Two alternatives were analyzed in the Draft MMP/EA; a No Action Alternative and a Proposed Action Alternative (the preferred alternative). Under the No Action Alternative, the Co-Trustees would continue to implement activities to address priority management needs based on agency-specific plans. Under the Proposed Action Alternative, the Co-Trustees would implement new and expanded activities, in addition to ongoing activities, to manage high priority needs. The Proposed Action was selected for implementation.

The MMP describes a comprehensive and coordinated management regime to achieve the Monument's vision, mission, and guiding principles and to address priority management needs over the next 15 years. The MMP will be reviewed and updated every five years. The core of the MMP is contained in 22 action plans consisting of multiple strategies and activities to address specific priority management needs and to achieve the following desired outcomes:

Understanding and Interpreting the NWHI

  • Marine Conservation Science. Protect the ecological integrity of natural resources by increasing the understanding of the distributions, abundances and functional linkages of marine organisms and their habitats to improve ecosystem-based management decisions in the Monument.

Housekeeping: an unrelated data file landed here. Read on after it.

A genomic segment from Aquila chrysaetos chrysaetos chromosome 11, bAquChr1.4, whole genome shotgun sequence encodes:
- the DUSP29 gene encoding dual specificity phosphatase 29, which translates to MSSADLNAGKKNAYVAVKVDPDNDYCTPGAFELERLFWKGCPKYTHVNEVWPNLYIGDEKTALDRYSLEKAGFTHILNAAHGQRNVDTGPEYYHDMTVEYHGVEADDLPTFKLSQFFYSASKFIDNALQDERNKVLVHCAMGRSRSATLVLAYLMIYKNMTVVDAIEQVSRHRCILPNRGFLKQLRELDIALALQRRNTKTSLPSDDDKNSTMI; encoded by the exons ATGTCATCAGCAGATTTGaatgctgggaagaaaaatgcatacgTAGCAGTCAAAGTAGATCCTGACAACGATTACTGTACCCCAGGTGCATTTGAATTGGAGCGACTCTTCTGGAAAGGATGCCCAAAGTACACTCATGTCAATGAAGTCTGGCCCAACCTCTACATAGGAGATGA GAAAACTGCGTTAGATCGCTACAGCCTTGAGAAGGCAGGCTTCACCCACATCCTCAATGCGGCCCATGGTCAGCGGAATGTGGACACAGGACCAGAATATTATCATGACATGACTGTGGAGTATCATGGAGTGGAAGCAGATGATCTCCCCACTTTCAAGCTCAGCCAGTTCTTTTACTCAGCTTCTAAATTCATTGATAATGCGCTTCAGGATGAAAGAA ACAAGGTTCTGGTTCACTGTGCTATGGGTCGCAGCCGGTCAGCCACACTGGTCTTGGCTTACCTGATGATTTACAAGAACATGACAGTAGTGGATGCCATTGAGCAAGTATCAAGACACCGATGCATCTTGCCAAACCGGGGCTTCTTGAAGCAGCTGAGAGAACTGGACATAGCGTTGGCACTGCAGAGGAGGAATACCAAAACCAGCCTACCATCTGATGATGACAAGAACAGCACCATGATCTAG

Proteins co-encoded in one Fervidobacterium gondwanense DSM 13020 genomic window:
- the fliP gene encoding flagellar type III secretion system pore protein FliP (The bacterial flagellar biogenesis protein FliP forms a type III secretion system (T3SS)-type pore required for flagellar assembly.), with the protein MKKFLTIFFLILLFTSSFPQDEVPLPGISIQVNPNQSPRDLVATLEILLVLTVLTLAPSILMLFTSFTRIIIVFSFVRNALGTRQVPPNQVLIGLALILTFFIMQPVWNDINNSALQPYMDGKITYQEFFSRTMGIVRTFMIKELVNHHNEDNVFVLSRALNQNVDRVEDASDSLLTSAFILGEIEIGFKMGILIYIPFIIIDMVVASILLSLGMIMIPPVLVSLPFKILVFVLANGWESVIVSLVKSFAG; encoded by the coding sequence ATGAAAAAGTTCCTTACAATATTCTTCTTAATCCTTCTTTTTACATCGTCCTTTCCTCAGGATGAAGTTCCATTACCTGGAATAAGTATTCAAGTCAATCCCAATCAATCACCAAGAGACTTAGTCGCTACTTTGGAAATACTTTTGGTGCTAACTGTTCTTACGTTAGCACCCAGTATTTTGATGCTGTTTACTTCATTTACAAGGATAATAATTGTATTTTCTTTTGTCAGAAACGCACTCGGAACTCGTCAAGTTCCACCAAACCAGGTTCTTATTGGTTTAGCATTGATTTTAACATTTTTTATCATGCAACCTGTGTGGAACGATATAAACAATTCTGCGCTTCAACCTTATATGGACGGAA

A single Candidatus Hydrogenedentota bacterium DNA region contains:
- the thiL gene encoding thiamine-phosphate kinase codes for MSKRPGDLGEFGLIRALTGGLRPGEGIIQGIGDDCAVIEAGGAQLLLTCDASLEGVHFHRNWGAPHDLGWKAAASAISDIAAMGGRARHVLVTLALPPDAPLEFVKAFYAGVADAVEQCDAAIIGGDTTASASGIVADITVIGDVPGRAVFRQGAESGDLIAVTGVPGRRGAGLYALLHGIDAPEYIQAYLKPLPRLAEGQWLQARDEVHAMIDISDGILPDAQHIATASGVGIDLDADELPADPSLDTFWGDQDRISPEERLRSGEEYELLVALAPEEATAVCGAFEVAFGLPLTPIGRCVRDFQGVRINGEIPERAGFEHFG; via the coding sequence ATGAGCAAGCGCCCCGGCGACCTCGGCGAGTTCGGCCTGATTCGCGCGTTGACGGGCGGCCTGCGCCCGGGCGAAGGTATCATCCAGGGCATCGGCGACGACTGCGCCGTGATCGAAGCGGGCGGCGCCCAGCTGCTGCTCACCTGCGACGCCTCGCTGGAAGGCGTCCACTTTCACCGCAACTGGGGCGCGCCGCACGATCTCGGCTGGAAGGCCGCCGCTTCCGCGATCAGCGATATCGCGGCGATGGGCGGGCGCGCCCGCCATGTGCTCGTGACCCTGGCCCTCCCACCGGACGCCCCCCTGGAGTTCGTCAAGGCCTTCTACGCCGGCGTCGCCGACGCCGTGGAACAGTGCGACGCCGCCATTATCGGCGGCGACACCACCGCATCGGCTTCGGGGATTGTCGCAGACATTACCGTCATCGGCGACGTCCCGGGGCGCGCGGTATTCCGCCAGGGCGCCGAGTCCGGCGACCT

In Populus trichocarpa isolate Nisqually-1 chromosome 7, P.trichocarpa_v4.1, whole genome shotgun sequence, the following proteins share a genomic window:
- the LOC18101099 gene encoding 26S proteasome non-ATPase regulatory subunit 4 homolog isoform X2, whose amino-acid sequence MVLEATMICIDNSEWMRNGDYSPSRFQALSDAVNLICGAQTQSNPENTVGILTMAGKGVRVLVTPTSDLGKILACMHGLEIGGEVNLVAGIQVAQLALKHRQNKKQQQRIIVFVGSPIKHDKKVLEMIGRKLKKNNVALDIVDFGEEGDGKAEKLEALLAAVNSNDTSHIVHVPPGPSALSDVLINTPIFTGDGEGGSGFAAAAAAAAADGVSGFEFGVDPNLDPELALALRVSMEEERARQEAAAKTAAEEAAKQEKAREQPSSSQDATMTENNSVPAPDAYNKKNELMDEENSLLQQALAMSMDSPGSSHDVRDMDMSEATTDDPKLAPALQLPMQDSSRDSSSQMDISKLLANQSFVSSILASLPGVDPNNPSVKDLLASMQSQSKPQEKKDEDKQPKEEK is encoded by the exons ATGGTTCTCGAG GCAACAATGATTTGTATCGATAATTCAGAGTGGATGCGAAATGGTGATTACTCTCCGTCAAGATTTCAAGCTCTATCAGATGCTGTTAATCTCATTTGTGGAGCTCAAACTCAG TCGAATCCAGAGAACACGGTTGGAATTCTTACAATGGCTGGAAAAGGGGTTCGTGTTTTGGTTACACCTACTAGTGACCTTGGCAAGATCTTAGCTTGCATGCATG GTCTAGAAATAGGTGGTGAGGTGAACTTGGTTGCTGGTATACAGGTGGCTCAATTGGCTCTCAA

• Native Hawaiian Culture and History. Increase understanding and appreciation of Native Hawaiian histories and cultural practices related to the Monument and effectively manage resources for their cultural, educational, and scientific values.
  • Historic Resources. Identify, document, preserve, protect, stabilize, and where appropriate, reuse, recover, and interpret historic resources associated with Midway Atoll and other areas within the Monument.
  • Maritime Heritage. Identify, interpret, and protect maritime heritage resources in the Monument.

Conserving Wildlife and Habitats

  • Threatened and Endangered Species. Safeguard and recover threatened and endangered plants and animals and other protected species within the Monument.
  • Migratory Birds. Conserve migratory bird populations and habitats within the Monument.
  • Habitat Management and Conservation. Protect and maintain all the native ecosystems and biological diversity of the Monument.

Reducing Threats to Monument Resources

  • Marine Debris. Reduce the adverse effects of marine debris to Monument resources and reduce the amount of debris entering the North Pacific Ocean.
  • Alien Species. Detect, control, eradicate where possible, and prevent the introduction of alien species into the Monument.
  • Maritime Transportation and Aviation. Investigate, identify, and reduce potential threats to the Monument from maritime and aviation traffic.